Dec 11, 2012

The 24 Months of Jon-Erik Hexum

In the early 1980s, we were holding out for a hero.  As the song goes,

He's gotta be sure, and it's gotta be soon,
And he's gotta be bigger than life.


We got Jon-Erik Hexum.  But he was a gift to the world for only 24 months.



Born in New Jersey to Norwegian parents, Jon-Erik hit the L.A. scene days after he graduated from Michigan State in 1980.  He had a number of failed auditions, mostly because casting agents didn't know what to do with him.  He couldn't be a New Sensitive Man: he was massive, with a swoon-inducing hairy chest, massive shoulders, and biceps like baseballs.  But his dark blue eyes, pretty face, and well-groomed hair disqualified him from roles as man-mountains who fight off enemy armies with their fists.

In the fall of 1982, they cast him in the science fiction series Voyagers!: he and his young ward (Meeno Peluce) traveled through time, making sure that historical events turned out right.

It was put on Sunday nights opposite 60 Minutes, which the oldsters liked, and just before Chips: obviously aimed at an audience of kids, especially gay boys, who couldn't forget the sight of Jon-Erik in a brown vest and a white shirt unbuttoned to his navel.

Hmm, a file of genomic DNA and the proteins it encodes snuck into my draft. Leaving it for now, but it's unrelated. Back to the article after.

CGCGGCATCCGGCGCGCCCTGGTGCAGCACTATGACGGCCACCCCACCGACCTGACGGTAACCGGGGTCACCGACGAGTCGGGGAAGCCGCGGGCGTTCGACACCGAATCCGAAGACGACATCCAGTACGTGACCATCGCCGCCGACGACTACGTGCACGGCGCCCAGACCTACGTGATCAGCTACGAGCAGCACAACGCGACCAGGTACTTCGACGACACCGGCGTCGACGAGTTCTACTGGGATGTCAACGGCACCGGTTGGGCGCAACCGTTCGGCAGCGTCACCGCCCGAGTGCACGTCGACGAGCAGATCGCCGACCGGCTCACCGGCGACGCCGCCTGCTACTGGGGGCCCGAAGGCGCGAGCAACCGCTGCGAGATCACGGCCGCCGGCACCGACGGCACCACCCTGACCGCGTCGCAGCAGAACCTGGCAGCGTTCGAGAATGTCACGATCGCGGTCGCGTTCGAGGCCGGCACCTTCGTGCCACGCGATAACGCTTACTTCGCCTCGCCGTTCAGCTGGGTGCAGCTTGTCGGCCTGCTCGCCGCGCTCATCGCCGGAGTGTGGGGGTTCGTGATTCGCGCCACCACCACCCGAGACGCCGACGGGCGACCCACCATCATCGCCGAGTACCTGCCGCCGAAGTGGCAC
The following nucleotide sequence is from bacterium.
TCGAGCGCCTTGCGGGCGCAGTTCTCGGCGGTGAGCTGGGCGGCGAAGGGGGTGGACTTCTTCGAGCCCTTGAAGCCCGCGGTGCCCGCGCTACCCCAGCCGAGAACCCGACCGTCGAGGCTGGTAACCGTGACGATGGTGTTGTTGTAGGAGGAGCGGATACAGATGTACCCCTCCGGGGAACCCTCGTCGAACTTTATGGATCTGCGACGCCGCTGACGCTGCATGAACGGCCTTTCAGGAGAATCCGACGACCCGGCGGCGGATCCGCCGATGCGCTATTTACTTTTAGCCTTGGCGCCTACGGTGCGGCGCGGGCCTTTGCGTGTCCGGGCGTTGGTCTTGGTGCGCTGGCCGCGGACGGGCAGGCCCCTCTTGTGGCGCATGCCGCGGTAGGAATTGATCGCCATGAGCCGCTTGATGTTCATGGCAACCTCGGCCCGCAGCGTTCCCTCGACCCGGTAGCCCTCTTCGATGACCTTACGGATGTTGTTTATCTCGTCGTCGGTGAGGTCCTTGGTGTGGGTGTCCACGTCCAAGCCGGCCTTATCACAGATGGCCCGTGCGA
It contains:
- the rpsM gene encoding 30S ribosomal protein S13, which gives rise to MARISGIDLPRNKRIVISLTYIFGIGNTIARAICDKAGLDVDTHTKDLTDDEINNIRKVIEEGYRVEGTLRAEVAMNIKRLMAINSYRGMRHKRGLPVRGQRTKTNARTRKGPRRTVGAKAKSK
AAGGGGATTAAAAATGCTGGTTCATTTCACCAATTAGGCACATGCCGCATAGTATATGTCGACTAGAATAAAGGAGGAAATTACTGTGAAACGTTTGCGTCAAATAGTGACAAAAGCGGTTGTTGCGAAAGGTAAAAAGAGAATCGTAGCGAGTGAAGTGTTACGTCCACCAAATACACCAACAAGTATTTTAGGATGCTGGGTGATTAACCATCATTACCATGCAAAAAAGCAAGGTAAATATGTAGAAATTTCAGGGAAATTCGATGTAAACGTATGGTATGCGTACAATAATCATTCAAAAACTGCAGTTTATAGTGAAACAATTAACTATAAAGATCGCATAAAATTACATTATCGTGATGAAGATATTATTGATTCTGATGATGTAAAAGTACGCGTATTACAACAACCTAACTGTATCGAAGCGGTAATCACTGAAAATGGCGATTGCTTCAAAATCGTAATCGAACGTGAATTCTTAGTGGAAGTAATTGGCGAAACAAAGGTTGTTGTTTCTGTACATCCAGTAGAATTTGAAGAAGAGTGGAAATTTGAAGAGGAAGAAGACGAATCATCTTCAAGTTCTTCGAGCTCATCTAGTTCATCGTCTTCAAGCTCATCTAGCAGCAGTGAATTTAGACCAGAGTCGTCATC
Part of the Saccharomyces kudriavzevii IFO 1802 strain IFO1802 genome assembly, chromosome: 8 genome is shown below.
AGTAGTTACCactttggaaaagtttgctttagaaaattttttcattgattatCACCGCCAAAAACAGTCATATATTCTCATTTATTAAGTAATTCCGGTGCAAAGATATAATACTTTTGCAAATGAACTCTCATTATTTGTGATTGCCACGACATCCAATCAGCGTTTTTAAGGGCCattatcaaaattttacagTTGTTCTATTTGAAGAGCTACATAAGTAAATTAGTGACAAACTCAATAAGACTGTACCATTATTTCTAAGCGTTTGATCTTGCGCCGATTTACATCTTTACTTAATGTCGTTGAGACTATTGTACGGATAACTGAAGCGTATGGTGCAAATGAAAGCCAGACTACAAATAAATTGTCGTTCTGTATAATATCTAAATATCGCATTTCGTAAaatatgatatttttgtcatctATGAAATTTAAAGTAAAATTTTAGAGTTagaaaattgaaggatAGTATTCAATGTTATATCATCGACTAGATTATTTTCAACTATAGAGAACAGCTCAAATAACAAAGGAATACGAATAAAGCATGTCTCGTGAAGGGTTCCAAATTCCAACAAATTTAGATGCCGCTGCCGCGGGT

Voyagers! wrapped up after 20 episodes, and Jon-Erik spent the next year being courted as the Next Big Thing.

He starred with super-famous Joan Collins in a tv-movie, The Making of a Male Model (1983).

He played a Prince on an episode of Hotel (1984).

He co-starred with Gary Busey in the football drama The Bear (1984).

There were rumors of destructive behavior, fast cars, all-night clubbing, orgies, drugs.  Maybe they were just rumors.  Or maybe Jon-Erik was becoming too famous, too fast.



He was often seen dancing in gay clubs, so maybe he was gay in real life.  Or maybe he just liked the adoration of both male and female fans.

Later in 1984 he landed the starring role in Cover-Up, a tv series about a male model and a female photographer who go undercover in exotic locations to solve crimes. He filmed six episodes.

While filming the seventh, on October 12th, 1984, he was playing Russian roulette with a gun loaded with blanks. Or maybe he was just joking around.  Apparently he didn't know that at close range, blanks can kill.

Cover-Up tried to slog on without him, but after 22 episodes it was cancelled.

The world tried to slog on without him, too.